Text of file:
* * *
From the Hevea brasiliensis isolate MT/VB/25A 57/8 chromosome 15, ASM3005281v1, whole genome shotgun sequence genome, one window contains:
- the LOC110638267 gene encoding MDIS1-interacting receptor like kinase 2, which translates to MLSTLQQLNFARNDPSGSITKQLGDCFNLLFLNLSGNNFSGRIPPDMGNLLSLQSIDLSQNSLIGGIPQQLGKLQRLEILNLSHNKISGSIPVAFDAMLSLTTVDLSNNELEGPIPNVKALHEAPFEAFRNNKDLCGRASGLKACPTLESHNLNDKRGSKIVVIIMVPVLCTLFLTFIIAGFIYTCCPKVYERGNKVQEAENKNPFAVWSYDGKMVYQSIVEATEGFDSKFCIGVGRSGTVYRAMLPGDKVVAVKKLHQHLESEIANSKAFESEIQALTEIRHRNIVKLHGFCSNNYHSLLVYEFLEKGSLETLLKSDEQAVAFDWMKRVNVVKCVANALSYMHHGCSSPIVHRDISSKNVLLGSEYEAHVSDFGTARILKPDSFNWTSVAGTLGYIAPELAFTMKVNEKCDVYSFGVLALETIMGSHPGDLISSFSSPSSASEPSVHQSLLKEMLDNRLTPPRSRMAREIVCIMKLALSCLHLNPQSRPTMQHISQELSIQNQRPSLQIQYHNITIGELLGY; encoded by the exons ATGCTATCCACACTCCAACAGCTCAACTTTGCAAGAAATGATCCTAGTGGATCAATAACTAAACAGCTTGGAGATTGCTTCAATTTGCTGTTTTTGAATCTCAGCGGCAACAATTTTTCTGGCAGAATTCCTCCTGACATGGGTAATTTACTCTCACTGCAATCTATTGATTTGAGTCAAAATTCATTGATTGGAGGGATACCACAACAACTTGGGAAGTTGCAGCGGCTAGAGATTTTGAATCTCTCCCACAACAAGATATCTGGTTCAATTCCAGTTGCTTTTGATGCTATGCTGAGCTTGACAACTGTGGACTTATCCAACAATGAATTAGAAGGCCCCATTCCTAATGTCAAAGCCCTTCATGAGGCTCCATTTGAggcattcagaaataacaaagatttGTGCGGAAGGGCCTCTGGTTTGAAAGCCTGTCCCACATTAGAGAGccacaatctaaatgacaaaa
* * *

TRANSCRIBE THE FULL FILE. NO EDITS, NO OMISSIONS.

From the Hevea brasiliensis isolate MT/VB/25A 57/8 chromosome 15, ASM3005281v1, whole genome shotgun sequence genome, one window contains:
- the LOC110638267 gene encoding MDIS1-interacting receptor like kinase 2, which translates to MLSTLQQLNFARNDPSGSITKQLGDCFNLLFLNLSGNNFSGRIPPDMGNLLSLQSIDLSQNSLIGGIPQQLGKLQRLEILNLSHNKISGSIPVAFDAMLSLTTVDLSNNELEGPIPNVKALHEAPFEAFRNNKDLCGRASGLKACPTLESHNLNDKRGSKIVVIIMVPVLCTLFLTFIIAGFIYTCCPKVYERGNKVQEAENKNPFAVWSYDGKMVYQSIVEATEGFDSKFCIGVGRSGTVYRAMLPGDKVVAVKKLHQHLESEIANSKAFESEIQALTEIRHRNIVKLHGFCSNNYHSLLVYEFLEKGSLETLLKSDEQAVAFDWMKRVNVVKCVANALSYMHHGCSSPIVHRDISSKNVLLGSEYEAHVSDFGTARILKPDSFNWTSVAGTLGYIAPELAFTMKVNEKCDVYSFGVLALETIMGSHPGDLISSFSSPSSASEPSVHQSLLKEMLDNRLTPPRSRMAREIVCIMKLALSCLHLNPQSRPTMQHISQELSIQNQRPSLQIQYHNITIGELLGY; encoded by the exons ATGCTATCCACACTCCAACAGCTCAACTTTGCAAGAAATGATCCTAGTGGATCAATAACTAAACAGCTTGGAGATTGCTTCAATTTGCTGTTTTTGAATCTCAGCGGCAACAATTTTTCTGGCAGAATTCCTCCTGACATGGGTAATTTACTCTCACTGCAATCTATTGATTTGAGTCAAAATTCATTGATTGGAGGGATACCACAACAACTTGGGAAGTTGCAGCGGCTAGAGATTTTGAATCTCTCCCACAACAAGATATCTGGTTCAATTCCAGTTGCTTTTGATGCTATGCTGAGCTTGACAACTGTGGACTTATCCAACAATGAATTAGAAGGCCCCATTCCTAATGTCAAAGCCCTTCATGAGGCTCCATTTGAggcattcagaaataacaaagatttGTGCGGAAGGGCCTCTGGTTTGAAAGCCTGTCCCACATTAGAGAGccacaatctaaatgacaaaa